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Gloomy Sunday(Ein Lied von Liebe und Tod – Gloomy Sunday)

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Germany, Hungary · 1999
1h 52m
Director Rolf Schübel
Starring Erika Marozsán, Joachim Król, Ben Becker, Stefano Dionisi
Genre Drama, Romance

András, a pianist who is hired to play in a local restaurant, falls in love with Ilona, a waitress. The fragile balance of the erotic ménage à trois is sent further off kilter when two other men fall in love with Ilona. As a profession of his love, András composes a piece with a melancholic melody that eventually triggers a chain of suicides and he and Ilona must confront this mystery.

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What are critics saying?


Variety by Derek Elley

The iconic '30s song "Gloomy Sunday" gets a distinctive celluloid setting in this well-played, cleverly scripted pic in which music and character are inextricably combined.


Village Voice by Edward Crouse

Dissolving four characters' lives into the dank smoke of the bitterest of torch songs, Gloomy Sunday fashions an apocryphal, pretty, and somewhat pat biography of the title ballad.


Chicago Reader by J.R. Jones

The Holocaust subplot is contrived and schematic. Yet the central love triangle is fairly compelling, aided by Krol's fine performance.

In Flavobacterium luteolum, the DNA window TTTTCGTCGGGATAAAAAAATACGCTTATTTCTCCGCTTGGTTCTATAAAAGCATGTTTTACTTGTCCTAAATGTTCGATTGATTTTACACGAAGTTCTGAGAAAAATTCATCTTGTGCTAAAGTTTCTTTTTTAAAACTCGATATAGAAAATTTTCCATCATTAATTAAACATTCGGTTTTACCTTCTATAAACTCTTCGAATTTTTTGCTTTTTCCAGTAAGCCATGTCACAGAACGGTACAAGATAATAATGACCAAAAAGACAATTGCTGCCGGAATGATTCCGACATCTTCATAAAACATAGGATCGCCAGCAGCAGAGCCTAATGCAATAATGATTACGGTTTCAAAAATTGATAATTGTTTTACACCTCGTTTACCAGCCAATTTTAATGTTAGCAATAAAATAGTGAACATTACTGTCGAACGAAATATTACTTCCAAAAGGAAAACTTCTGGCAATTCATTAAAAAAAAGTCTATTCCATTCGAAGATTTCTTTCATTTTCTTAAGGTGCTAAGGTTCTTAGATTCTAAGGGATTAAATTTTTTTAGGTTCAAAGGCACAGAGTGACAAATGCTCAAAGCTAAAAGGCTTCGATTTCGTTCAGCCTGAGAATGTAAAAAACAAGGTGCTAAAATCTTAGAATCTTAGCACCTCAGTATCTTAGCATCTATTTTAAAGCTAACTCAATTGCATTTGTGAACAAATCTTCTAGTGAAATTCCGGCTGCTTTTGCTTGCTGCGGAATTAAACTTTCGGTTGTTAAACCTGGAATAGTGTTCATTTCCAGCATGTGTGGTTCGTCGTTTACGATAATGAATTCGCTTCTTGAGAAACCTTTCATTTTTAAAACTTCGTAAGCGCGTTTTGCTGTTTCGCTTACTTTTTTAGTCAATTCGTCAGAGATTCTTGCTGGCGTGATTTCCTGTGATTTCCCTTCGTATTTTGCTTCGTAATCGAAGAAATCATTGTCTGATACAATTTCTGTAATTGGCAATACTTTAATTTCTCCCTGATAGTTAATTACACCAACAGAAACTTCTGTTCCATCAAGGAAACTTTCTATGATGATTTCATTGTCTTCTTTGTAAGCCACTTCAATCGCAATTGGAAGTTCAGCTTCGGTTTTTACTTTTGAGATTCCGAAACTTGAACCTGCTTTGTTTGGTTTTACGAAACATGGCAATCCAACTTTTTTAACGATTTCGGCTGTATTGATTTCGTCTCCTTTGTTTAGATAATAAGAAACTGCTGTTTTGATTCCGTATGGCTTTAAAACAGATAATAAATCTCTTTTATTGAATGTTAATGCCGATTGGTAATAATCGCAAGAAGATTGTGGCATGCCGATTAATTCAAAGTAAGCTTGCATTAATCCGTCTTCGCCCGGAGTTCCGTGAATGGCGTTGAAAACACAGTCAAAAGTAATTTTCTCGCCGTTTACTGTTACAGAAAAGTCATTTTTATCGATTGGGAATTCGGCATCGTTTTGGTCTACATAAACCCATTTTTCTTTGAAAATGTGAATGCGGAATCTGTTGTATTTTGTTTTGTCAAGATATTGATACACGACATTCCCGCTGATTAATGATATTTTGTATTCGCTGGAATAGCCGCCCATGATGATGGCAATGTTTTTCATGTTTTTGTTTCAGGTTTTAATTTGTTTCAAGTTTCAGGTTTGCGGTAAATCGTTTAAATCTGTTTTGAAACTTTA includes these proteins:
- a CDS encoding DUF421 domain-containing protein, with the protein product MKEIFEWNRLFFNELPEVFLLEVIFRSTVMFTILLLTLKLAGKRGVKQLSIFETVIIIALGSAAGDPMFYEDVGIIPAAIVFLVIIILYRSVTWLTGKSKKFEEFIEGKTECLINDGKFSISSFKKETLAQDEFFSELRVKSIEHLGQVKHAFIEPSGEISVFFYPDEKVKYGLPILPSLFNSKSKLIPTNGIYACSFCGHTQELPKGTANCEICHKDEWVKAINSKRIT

Wall Street Journal by Joe Morgenstern

Who knew that one of Billie Holiday's most haunting songs was written in Budapest in the 1930s? I didn't until I saw Gloomy Sunday, a German film, shot in Hungary and directed by Rolf Schubel, that I enjoyed quite a lot, even though it's all over the map in more ways than one.


Los Angeles Times by Kevin Thomas

A beautiful period piece, set against one of the world's glorious cities, adding poignancy. Twists and turns heighten a gradually accruing effect, building to a risky moment of truth, a coup de théâtre that is as daring as it is satisfying.


The A.V. Club by Noel Murray

Gloomy Sunday's success in transcending its own clichés and conventionality -- at least until the morose finale -- is due in part to the story's primal romantic pull, aided by attractive actors who either stare longingly into each other's eyes or cavort in states of undress.


Chicago Sun-Times by Roger Ebert

It's an old-fashioned romantic triangle, told with schmaltzy music on the sound track and a heroine with a smoky singing voice, and then the Nazis turn up and it gets very complicated and heartbreaking.


L.A. Weekly by Scott Foundas

There's a whiff of exploitation about any movie that claims the Holocaust as a “backdrop,” and Rolf Schübel’s treacly tale of three men lovesick for the same blue-eyed beauty fairly reeks of it.

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